So what’s the verdict?

As expected, the results varied, and Edagi stressed that they were specific to the Cashmere area in North Central Washington. How pears would have fared in Oregon’s Hood River Valley, for instance, in a dissimilar growing environment, or even in Cashmere in a new year with different weather conditions, would be hard to say.

Blue Star harvested at least 24 bins for two blocks each of each variety — one control and one treated with Harvista (60 grams/acre, targeted at about 10 days before harvest) — with each then further divided by a grower-selected commercial harvest date and a delayed harvest date (seven days later), by low and high rates of SmartFresh at postharvest (varied by variety, 150 parts per billion and 300 parts per billion for Bartlett, 100 and 200 for d’Anjou, and 200 and 300 for Bosc), and by regular and controlled atmosphere with ordered removal dates.

They repeated the study in 2017 to similar results.

For Bartletts, generally, Edagi said, if growers and packers want to sell fruit in September or October from regular atmosphere storage, they don’t need to apply MCP in the orchard or the packing house.

If they want to sell fruit in November or December, then they need to consider using Harvista or SmartFresh or a combination of both. They also need the products if they want to sell fruit from controlled atmosphere storage January through April.

“We understand it’s very challenging in August and September, and you don’t know when you’re going to sell that fruit,” he said. “That’s why I think the combination of Harvista and a low rate of SmartFresh gives you the biggest flexibility, because if you want to sell the fruit in November or April, you can. You just need to work on the right ripening protocol for that.”

Bartlett growers, in particular, could hit the market in February successfully with that strategy, he said.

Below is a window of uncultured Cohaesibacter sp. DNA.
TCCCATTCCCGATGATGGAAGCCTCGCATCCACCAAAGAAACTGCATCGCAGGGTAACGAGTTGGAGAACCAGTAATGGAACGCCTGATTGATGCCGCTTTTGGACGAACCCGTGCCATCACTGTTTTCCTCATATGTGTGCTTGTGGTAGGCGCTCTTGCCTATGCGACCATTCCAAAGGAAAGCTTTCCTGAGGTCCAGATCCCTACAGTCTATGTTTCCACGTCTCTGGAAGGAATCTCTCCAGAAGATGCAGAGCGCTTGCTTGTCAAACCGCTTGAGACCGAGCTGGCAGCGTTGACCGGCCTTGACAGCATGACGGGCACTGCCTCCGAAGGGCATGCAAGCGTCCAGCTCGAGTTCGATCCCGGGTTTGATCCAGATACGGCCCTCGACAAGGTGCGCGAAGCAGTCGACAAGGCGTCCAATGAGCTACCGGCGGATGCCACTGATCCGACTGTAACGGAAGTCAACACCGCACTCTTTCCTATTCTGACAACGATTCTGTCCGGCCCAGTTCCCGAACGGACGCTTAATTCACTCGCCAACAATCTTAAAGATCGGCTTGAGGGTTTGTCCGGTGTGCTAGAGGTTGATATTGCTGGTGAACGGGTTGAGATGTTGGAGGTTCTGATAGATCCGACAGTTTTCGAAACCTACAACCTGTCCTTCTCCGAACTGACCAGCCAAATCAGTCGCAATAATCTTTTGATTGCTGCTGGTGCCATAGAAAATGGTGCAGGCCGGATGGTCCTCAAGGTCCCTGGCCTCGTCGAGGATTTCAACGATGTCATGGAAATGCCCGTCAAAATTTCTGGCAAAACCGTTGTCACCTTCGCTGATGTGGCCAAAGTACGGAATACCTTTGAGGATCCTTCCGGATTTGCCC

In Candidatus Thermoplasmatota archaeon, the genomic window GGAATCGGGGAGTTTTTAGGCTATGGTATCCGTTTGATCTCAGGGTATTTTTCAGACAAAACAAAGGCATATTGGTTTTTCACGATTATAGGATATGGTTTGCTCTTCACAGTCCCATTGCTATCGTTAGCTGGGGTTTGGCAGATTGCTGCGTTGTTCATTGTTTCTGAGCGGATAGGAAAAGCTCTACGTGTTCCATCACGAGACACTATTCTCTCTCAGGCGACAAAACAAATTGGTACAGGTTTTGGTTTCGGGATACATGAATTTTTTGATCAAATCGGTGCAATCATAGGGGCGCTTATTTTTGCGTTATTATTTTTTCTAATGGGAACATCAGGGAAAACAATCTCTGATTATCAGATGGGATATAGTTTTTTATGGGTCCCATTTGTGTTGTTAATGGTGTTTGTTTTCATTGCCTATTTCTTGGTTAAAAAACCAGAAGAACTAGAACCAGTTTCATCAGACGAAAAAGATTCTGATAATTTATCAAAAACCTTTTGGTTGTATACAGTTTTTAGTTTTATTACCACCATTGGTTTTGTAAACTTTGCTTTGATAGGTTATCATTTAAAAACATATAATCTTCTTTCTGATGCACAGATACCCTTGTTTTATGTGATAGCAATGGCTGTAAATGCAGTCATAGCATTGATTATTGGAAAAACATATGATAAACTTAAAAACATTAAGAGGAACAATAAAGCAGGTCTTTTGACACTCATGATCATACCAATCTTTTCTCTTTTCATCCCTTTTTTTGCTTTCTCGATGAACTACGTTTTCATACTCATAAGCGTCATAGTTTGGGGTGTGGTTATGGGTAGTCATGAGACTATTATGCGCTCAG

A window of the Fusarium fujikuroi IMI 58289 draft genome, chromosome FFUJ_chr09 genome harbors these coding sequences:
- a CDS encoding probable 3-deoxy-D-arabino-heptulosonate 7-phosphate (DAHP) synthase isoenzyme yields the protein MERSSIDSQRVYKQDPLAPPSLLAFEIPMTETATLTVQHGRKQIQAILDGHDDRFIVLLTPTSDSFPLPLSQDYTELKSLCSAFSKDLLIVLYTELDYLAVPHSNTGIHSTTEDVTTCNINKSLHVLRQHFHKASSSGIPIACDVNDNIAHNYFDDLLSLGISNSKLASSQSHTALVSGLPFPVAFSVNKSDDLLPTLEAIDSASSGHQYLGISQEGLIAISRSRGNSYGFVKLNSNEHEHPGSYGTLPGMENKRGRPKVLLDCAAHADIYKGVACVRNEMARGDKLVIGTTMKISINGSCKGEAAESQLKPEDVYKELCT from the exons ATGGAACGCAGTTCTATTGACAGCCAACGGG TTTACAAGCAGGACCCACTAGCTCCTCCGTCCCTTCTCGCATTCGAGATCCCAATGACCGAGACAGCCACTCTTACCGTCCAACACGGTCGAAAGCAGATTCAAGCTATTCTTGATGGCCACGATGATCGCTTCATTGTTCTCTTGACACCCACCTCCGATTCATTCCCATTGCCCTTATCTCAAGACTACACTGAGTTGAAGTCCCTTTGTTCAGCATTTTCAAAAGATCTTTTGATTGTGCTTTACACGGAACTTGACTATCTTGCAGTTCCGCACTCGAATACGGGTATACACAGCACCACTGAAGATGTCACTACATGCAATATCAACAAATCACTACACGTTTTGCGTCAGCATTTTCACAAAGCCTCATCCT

In addition, delaying harvest a week by applying Harvista increased yields overall by 17 percent, and even improved size for Bartletts and didn’t sacrifice color, Edagi said.

“If I’m a grower and I’m a packer and I have a budget and I need to treat something with MCP, I’ll definitely spend my money on Harvista, not SmartFresh,” Edagi said. “That will dramatically increase our chances of success.”

But it’s complicated, he noted, because if a d’Anjou grower wants to sell in June, Harvista alone is not going to cut it. “You’re going to have to have a postharvest application of SmartFresh to have that scald control.”

However, the study showed that growers and packers who use both Harvista and SmartFresh and/or want to sell fruit November through March should be using reduced rates.

The challenge is that few growers have solid blocks of just Bartletts or d’Anjous, Gix said. “It’s a little harder to find, in some of the traditional growing areas, the perfect Harvista fit to spray in on blocks,” he said. “But AgroFresh has really stepped up to the plate and been a really, really good partner with the pear industry to better understand how their product impacts pear ripening.”

Does the study solve all of the pear ripening issues? No. Only about a quarter of Northwest pears are treated with MCP and the industry still faces hurdles getting pears to ripen for consumers, Edagi said. But growers should work with AgroFresh to ensure the best use of the products following the results of the study.

Like anything, MCP is a tool, Gix said. “Tools, when used well, can be beneficial to the industry. It’s a tool when not used well that can be detrimental to the industry,” he said. “Through their study, we have some targeted rates and ways to utilize that product in a way that will deliver a better product to the consumer.” •

—by Shannon Dininny